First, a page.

> >
    > > Before I get to the details, a word on marketing:
    > > The system was presented as a "hypertext journaling
    > > system". The web site calls it a "web journal". That
    > > synopsis does a serious injustice, in my opinion. To
    > > me, that doesn't really sound like much -- and I didn't
    > > look very deeply at it when I visited the site. But the
    > > demo convinced me that I had missed a diamond.
    > Thanks for the compliment. We've worked hard on this, and as we all
    > know from Doug's experience,, getting the message out about this kind
    > of system can be difficult.
    > > Overview
    > > ========
    > > Traction lets remote correspondents investigate, explore,
    > > and collaborate on ideas -- tracking them as they are
    > > gathered and saving them in a queryable database running
    > > on a Java-based server that is accessed through a Web browser.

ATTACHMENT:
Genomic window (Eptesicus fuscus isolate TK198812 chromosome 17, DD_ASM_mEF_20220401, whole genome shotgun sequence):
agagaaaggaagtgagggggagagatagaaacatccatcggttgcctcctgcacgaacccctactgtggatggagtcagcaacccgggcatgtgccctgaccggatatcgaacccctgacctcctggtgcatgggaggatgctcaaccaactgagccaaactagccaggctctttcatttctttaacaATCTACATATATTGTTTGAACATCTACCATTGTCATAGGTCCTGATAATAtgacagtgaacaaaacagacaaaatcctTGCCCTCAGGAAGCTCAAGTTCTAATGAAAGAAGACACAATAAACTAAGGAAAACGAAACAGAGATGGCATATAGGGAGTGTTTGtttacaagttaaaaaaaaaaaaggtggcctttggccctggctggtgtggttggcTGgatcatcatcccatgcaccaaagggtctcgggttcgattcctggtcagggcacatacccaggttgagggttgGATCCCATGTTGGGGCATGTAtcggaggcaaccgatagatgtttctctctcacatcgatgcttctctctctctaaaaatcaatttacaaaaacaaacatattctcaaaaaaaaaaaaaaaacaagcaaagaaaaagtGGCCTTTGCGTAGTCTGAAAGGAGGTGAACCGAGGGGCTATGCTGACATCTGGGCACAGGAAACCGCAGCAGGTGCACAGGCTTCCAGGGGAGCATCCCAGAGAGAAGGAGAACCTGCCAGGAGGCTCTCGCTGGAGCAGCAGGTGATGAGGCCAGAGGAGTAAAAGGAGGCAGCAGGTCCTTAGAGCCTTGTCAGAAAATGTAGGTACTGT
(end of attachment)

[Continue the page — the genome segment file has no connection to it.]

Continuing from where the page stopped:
> > At the moment, the system is SGML-based, but they are
    > > investigating and XML-ization of it.
    > Actually, what I meant was that our background was in SGML systems;
    > Greg Lloyd and I met at EBT, where we worked on DynaText. Traction
    > makes extensive use of XML tools, including Pierre Richard's excellent
    > XML parser and XSL transformer -- see for info on
    > Pierre's current venture, Jaxo.
    > ...
    > > The system is currently being used by its designers in
    > > France, developers scattered across the U.S., and various
    > > other folks in the Twisted Systems (bad name!) organization.
    > > Every spec and document they produce is developed in that
    > > system, according to Chris.